Sympathy is Crowe's great gift, but it's a kind of weakness as well. He has rightly been criticised for the lack of darkness in his films, and there's clearly no question of them holding up a mirror to all of life. Yet with Lloyd, at least, there's an element of mystery: we have no idea of his relationship with his (absent) parents; his aimlessness hints at trouble ahead. And there's something between confusion and anger that underlies his riffs in conversation, which Crowe and Cusack are wise enough to merely suggest—it's never discussed. It would also seem to undergird his awe of Diane, who is more at peace with herself. When the couple split Lloyd is all at sea, swinging between shattered grief and self-conscious poses of defiance. Whereas Diane, while miserable, still has her prospects and her father ... or so she thinks.This from my 2002 review of Say Anything ..., which I have rescued from its web oblivion and posted at Bruce's Reviews for the 19th anniversary of the film's release.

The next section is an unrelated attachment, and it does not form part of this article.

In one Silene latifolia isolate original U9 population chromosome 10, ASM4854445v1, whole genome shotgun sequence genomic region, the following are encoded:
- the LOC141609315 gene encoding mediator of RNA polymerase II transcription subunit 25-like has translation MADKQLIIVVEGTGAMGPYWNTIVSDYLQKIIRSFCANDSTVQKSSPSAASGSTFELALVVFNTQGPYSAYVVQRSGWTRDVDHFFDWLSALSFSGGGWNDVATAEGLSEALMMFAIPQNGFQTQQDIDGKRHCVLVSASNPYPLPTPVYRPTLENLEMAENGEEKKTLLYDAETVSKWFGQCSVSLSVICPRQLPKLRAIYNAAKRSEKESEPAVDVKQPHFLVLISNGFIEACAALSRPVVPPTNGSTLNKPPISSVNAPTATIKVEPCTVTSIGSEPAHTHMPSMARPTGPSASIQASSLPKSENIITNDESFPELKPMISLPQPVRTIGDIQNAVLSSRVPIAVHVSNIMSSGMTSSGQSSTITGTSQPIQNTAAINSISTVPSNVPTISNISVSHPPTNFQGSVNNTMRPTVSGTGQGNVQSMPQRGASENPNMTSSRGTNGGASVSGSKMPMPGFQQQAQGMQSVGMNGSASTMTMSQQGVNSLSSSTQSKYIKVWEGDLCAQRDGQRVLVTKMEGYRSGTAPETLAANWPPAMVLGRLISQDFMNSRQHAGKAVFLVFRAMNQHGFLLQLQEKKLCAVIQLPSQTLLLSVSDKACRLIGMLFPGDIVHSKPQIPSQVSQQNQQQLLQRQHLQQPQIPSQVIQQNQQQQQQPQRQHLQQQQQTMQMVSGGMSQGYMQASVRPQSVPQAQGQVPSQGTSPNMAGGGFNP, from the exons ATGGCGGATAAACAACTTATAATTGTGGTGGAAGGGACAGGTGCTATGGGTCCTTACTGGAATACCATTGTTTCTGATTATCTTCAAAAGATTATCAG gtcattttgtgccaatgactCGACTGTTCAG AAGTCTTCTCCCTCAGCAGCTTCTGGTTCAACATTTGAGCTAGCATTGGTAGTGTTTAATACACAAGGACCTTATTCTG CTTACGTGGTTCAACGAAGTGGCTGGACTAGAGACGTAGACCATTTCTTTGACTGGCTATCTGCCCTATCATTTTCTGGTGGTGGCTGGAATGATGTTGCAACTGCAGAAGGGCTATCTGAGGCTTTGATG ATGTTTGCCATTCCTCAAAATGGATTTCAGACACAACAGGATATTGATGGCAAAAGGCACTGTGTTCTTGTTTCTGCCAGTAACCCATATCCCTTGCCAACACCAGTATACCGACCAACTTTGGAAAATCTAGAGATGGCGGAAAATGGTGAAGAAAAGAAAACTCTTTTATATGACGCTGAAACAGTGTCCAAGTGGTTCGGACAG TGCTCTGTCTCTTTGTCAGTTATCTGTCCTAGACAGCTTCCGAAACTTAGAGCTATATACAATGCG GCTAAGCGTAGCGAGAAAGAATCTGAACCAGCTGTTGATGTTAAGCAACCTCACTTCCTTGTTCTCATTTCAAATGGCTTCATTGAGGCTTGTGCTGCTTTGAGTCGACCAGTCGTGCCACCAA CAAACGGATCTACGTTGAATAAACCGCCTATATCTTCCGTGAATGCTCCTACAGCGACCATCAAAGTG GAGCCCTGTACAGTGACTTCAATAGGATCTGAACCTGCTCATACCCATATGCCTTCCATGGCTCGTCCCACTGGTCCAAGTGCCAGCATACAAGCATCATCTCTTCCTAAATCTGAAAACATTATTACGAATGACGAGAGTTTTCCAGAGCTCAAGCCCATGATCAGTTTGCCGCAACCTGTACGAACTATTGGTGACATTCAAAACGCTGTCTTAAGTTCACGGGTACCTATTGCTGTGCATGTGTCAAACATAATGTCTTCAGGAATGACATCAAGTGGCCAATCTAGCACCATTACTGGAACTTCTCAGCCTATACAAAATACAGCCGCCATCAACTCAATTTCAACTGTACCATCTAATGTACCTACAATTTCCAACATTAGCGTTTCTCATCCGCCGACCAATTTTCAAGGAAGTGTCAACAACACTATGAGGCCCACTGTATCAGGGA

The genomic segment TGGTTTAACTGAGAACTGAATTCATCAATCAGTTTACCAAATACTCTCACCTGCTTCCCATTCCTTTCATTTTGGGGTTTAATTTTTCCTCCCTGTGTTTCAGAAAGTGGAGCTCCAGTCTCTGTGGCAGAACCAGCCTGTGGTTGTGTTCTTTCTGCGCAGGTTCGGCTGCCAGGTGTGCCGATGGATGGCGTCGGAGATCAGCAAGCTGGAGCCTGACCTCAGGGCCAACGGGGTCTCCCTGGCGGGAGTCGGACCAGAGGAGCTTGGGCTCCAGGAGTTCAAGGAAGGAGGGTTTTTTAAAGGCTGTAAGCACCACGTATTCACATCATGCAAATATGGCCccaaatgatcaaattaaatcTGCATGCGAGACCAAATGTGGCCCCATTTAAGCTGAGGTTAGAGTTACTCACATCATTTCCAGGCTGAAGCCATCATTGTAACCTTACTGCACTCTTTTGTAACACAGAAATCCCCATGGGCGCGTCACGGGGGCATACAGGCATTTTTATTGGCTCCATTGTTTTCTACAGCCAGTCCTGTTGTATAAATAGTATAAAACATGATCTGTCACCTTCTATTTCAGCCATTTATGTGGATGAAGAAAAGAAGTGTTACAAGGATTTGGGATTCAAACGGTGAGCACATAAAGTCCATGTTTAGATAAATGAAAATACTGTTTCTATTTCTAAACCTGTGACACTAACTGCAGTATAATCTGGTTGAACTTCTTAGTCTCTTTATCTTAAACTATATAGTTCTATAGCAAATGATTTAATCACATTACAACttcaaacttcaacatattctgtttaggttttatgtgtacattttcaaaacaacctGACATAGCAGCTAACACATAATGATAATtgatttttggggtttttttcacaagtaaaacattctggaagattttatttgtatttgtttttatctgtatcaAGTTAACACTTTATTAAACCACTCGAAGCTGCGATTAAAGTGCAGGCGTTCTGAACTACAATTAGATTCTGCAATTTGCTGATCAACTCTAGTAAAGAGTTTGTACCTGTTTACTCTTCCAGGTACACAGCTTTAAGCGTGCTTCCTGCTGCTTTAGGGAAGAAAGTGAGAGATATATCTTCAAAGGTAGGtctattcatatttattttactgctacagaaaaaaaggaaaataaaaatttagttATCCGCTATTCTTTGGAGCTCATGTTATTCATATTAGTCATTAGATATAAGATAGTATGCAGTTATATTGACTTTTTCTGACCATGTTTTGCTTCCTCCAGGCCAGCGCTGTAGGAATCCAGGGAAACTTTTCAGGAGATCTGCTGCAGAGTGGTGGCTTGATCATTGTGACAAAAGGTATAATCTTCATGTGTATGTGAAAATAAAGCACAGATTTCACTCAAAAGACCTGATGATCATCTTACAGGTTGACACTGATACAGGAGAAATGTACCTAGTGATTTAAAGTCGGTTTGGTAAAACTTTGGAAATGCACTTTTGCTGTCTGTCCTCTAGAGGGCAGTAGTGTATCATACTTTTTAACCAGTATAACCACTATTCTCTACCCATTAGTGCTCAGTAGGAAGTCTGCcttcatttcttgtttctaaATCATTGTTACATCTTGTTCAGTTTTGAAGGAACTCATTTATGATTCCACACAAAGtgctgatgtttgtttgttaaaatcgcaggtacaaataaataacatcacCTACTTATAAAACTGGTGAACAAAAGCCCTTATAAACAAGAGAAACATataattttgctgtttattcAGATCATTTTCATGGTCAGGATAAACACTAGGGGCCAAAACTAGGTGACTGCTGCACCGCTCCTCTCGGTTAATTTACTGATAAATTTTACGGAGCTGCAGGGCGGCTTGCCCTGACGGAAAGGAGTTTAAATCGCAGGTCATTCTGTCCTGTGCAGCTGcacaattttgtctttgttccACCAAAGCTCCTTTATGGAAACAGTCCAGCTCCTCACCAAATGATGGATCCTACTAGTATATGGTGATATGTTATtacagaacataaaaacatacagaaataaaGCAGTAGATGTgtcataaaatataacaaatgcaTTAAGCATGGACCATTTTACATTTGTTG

“He may be the least cynical director working in Hollywood today,” wrote A.O. Scott in his review of the 2000 film Almost Famous. “What other filmmaker is as devoted to the nuances of decency or as fascinated by the subtle and complicated ways people can be nice to one another?” In a brilliant piece of sympathetic criticism, he put his finger on the limitations of Almost Famous while at the same time being fully, gratefully alive to that film's wonderful strengths.
Scott's concerns were prescient, as Crowe seems to have badly lost his way as a director since then. In revisiting Say Anything ..., surely the best teen romance of its age, I'd like to express the hope that Crowe can find a new way forward.